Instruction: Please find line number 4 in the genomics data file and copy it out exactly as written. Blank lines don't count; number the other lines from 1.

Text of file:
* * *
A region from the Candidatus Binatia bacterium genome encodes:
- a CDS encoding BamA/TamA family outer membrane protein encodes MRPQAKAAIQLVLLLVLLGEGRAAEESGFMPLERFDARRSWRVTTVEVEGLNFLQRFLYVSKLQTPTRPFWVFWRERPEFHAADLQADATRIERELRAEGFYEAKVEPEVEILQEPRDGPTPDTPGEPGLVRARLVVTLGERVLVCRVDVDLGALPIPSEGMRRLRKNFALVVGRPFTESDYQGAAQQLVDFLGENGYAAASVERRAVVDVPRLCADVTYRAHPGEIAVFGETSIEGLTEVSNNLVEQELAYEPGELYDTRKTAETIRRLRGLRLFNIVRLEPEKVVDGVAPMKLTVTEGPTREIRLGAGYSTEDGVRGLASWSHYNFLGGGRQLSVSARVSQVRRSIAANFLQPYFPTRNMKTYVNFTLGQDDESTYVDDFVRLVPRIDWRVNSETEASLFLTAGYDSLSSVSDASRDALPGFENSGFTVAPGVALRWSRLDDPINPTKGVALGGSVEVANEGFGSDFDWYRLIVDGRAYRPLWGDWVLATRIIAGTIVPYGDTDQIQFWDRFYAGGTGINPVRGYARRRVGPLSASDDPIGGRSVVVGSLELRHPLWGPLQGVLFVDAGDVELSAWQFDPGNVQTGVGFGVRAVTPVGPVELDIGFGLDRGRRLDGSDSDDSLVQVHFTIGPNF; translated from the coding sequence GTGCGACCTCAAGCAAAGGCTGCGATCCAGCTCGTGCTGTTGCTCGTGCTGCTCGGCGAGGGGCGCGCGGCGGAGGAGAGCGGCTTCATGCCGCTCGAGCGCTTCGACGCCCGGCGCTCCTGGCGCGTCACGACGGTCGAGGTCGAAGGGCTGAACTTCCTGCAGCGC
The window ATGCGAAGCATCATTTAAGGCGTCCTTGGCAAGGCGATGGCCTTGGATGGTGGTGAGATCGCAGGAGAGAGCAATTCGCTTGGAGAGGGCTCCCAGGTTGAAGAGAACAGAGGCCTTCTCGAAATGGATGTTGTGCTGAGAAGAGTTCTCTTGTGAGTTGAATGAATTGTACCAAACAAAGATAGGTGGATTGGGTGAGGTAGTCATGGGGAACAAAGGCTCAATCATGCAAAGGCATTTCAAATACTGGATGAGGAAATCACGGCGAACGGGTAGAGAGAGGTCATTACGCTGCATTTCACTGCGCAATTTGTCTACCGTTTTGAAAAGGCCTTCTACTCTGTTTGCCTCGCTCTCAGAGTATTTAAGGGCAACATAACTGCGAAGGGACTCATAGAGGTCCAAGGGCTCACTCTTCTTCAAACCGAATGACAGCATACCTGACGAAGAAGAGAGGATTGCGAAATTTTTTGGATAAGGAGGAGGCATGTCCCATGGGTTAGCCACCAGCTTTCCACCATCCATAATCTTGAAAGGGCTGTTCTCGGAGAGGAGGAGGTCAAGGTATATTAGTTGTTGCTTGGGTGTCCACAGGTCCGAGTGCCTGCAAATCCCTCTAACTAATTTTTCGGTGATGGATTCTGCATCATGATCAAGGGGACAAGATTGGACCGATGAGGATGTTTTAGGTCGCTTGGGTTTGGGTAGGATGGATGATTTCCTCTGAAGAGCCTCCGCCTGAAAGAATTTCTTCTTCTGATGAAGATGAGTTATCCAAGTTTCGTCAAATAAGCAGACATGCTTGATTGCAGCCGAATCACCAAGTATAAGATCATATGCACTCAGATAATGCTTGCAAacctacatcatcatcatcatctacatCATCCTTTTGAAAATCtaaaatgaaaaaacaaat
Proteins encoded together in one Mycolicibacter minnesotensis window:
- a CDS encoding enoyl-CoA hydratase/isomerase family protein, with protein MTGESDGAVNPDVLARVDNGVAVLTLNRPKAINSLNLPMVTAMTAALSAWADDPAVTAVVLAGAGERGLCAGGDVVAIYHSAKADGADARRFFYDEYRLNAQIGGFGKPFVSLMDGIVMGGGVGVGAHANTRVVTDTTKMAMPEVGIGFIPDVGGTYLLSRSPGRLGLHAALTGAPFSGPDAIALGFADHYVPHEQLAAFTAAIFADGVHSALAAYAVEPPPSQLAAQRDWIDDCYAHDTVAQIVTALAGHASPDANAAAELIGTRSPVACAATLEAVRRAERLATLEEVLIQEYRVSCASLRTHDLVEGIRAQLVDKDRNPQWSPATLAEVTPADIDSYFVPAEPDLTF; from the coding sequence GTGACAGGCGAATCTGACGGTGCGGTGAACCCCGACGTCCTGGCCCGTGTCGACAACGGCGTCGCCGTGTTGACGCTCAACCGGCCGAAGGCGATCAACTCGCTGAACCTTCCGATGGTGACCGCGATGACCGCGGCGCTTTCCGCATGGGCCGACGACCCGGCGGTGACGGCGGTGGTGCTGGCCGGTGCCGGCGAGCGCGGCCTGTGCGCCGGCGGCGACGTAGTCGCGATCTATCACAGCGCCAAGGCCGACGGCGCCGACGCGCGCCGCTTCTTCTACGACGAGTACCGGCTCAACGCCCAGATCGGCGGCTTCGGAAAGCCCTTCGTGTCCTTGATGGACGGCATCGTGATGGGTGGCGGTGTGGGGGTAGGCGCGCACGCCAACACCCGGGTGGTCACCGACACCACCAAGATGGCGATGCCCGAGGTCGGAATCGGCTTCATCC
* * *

Proteins encoded together in one Mycolicibacter minnesotensis window: